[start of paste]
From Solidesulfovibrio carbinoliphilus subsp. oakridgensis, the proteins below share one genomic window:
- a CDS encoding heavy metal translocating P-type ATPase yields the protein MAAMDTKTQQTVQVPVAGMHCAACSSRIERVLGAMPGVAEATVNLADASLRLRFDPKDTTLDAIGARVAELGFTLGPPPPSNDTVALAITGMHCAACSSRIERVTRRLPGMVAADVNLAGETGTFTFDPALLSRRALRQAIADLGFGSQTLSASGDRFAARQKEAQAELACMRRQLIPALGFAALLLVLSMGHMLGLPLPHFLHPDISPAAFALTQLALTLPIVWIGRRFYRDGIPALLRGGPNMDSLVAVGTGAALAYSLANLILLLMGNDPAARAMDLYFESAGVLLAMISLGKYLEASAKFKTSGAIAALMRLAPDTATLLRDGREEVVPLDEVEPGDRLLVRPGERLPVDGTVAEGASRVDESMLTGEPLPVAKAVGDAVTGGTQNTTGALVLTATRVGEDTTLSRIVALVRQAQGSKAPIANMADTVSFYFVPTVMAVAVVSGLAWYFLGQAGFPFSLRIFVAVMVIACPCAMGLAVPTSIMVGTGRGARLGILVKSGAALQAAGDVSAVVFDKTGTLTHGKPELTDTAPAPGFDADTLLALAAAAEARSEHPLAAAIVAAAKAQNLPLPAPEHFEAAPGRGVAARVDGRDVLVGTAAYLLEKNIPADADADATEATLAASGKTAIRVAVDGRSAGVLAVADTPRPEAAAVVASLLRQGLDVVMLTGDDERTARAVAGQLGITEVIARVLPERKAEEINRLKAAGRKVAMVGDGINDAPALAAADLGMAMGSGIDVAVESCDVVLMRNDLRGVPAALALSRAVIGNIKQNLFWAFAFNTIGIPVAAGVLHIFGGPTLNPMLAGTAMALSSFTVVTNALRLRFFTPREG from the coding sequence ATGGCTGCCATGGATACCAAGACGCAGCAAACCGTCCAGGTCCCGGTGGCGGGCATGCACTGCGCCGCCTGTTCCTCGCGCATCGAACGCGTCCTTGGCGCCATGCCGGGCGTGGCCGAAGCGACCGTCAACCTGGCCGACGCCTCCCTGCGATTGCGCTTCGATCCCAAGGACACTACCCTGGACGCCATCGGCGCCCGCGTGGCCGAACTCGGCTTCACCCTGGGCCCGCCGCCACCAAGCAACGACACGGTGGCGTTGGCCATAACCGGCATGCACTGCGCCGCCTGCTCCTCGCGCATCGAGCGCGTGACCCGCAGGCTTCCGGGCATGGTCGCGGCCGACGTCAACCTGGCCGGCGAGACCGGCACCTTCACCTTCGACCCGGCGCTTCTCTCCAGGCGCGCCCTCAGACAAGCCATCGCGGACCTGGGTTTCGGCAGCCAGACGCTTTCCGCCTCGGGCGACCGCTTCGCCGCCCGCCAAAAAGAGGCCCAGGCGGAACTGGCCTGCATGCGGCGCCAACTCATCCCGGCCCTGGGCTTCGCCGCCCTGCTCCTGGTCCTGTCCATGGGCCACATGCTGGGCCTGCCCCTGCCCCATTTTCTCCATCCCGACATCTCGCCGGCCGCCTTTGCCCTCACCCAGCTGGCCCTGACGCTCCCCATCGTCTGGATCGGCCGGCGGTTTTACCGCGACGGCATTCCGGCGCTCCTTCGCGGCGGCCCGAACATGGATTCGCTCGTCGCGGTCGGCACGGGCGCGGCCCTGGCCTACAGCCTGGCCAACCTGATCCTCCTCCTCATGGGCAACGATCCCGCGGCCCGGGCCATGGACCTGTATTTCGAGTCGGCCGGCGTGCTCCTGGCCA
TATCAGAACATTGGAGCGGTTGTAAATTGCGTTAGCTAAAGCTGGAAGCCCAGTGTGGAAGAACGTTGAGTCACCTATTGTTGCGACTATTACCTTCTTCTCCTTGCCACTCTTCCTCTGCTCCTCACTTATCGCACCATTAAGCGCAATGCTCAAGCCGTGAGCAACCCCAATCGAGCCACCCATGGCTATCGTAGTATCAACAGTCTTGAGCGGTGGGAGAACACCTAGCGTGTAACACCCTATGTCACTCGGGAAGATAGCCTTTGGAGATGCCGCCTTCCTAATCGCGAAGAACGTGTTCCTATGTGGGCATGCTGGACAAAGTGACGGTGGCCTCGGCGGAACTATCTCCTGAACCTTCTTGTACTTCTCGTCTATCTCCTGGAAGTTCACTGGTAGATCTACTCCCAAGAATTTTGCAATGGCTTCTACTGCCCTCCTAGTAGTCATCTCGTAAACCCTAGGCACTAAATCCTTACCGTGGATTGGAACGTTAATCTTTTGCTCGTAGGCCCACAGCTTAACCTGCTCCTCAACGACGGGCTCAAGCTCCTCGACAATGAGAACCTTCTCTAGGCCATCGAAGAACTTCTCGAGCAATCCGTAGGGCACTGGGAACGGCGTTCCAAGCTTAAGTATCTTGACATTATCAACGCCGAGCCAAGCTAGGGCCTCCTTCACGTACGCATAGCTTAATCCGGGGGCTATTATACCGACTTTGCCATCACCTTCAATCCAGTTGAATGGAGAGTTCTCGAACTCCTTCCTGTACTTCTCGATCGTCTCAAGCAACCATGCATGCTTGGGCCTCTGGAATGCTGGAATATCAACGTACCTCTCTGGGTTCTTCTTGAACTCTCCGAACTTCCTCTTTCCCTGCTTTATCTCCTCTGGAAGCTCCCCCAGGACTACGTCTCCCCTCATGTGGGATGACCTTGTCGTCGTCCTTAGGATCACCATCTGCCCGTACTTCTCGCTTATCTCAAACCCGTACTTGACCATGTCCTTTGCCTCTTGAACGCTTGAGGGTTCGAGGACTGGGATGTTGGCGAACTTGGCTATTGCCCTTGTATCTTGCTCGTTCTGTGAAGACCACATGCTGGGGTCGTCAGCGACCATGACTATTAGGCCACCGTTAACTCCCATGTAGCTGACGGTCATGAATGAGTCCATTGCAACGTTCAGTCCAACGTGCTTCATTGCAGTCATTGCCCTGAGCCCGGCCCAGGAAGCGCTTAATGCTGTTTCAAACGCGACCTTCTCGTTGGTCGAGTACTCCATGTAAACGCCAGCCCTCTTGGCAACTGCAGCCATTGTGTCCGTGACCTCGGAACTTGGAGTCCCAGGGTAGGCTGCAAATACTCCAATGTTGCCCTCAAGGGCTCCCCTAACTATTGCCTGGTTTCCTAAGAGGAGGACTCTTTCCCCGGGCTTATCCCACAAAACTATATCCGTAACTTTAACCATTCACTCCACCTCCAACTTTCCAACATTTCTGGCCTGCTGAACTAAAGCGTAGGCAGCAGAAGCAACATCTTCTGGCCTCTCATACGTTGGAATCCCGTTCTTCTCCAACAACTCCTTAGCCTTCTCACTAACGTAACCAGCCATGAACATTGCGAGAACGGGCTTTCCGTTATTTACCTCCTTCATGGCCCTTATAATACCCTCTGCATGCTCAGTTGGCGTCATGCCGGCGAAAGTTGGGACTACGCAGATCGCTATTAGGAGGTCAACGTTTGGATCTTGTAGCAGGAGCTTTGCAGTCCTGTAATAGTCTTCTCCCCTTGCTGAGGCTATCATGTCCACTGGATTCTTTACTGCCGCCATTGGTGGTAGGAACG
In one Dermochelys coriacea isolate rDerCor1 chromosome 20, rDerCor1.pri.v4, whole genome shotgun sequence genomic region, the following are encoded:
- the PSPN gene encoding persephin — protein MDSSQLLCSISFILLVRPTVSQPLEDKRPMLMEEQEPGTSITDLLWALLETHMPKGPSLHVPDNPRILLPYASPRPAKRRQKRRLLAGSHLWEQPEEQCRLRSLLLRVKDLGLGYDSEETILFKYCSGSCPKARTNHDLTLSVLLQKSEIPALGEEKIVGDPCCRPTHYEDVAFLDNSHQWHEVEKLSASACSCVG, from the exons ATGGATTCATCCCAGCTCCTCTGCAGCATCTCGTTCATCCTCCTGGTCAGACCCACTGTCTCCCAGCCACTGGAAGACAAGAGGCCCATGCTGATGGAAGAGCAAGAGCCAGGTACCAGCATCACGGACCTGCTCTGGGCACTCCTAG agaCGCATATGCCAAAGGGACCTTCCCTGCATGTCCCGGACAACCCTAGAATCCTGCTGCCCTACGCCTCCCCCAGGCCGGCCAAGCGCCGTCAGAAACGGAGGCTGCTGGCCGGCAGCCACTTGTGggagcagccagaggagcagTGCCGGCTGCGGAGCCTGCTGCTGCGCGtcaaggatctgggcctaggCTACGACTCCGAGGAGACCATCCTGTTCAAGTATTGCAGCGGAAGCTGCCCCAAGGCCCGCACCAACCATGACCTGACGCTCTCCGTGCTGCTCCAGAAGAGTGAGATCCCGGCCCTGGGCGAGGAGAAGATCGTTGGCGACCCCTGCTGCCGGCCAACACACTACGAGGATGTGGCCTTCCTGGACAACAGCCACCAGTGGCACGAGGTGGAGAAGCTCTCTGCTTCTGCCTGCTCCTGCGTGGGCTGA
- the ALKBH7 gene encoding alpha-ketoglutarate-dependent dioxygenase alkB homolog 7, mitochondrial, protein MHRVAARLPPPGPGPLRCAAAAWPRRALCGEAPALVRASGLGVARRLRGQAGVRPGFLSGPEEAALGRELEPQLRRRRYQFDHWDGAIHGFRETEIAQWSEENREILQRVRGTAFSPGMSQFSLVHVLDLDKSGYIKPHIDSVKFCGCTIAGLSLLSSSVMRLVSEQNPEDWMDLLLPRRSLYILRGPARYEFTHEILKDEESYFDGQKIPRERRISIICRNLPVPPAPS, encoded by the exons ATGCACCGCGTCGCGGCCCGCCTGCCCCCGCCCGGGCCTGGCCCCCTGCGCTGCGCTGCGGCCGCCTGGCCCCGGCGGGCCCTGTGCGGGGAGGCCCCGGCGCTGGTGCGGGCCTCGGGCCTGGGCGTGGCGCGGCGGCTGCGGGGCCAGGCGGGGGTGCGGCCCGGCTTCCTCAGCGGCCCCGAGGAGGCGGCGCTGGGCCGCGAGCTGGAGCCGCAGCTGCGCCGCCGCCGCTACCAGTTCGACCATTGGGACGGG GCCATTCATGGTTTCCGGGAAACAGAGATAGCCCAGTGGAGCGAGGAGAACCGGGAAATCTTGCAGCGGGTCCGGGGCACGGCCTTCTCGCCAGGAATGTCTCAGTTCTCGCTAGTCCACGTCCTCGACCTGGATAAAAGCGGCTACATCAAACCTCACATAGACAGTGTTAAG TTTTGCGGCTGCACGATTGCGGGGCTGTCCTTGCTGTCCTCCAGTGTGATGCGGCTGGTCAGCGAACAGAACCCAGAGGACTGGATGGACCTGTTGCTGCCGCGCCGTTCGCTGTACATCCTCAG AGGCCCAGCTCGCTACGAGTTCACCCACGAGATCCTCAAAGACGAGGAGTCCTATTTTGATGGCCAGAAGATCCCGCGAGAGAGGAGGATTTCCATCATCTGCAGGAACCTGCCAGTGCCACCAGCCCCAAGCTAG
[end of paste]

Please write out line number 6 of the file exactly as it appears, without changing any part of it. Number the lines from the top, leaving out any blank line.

- the ALKBH7 gene encoding alpha-ketoglutarate-dependent dioxygenase alkB homolog 7, mitochondrial, protein MHRVAARLPPPGPGPLRCAAAAWPRRALCGEAPALVRASGLGVARRLRGQAGVRPGFLSGPEEAALGRELEPQLRRRRYQFDHWDGAIHGFRETEIAQWSEENREILQRVRGTAFSPGMSQFSLVHVLDLDKSGYIKPHIDSVKFCGCTIAGLSLLSSSVMRLVSEQNPEDWMDLLLPRRSLYILRGPARYEFTHEILKDEESYFDGQKIPRERRISIICRNLPVPPAPS, encoded by the exons ATGCACCGCGTCGCGGCCCGCCTGCCCCCGCCCGGGCCTGGCCCCCTGCGCTGCGCTGCGGCCGCCTGGCCCCGGCGGGCCCTGTGCGGGGAGGCCCCGGCGCTGGTGCGGGCCTCGGGCCTGGGCGTGGCGCGGCGGCTGCGGGGCCAGGCGGGGGTGCGGCCCGGCTTCCTCAGCGGCCCCGAGGAGGCGGCGCTGGGCCGCGAGCTGGAGCCGCAGCTGCGCCGCCGCCGCTACCAGTTCGACCATTGGGACGGG GCCATTCATGGTTTCCGGGAAACAGAGATAGCCCAGTGGAGCGAGGAGAACCGGGAAATCTTGCAGCGGGTCCGGGGCACGGCCTTCTCGCCAGGAATGTCTCAGTTCTCGCTAGTCCACGTCCTCGACCTGGATAAAAGCGGCTACATCAAACCTCACATAGACAGTGTTAAG TTTTGCGGCTGCACGATTGCGGGGCTGTCCTTGCTGTCCTCCAGTGTGATGCGGCTGGTCAGCGAACAGAACCCAGAGGACTGGATGGACCTGTTGCTGCCGCGCCGTTCGCTGTACATCCTCAG AGGCCCAGCTCGCTACGAGTTCACCCACGAGATCCTCAAAGACGAGGAGTCCTATTTTGATGGCCAGAAGATCCCGCGAGAGAGGAGGATTTCCATCATCTGCAGGAACCTGCCAGTGCCACCAGCCCCAAGCTAG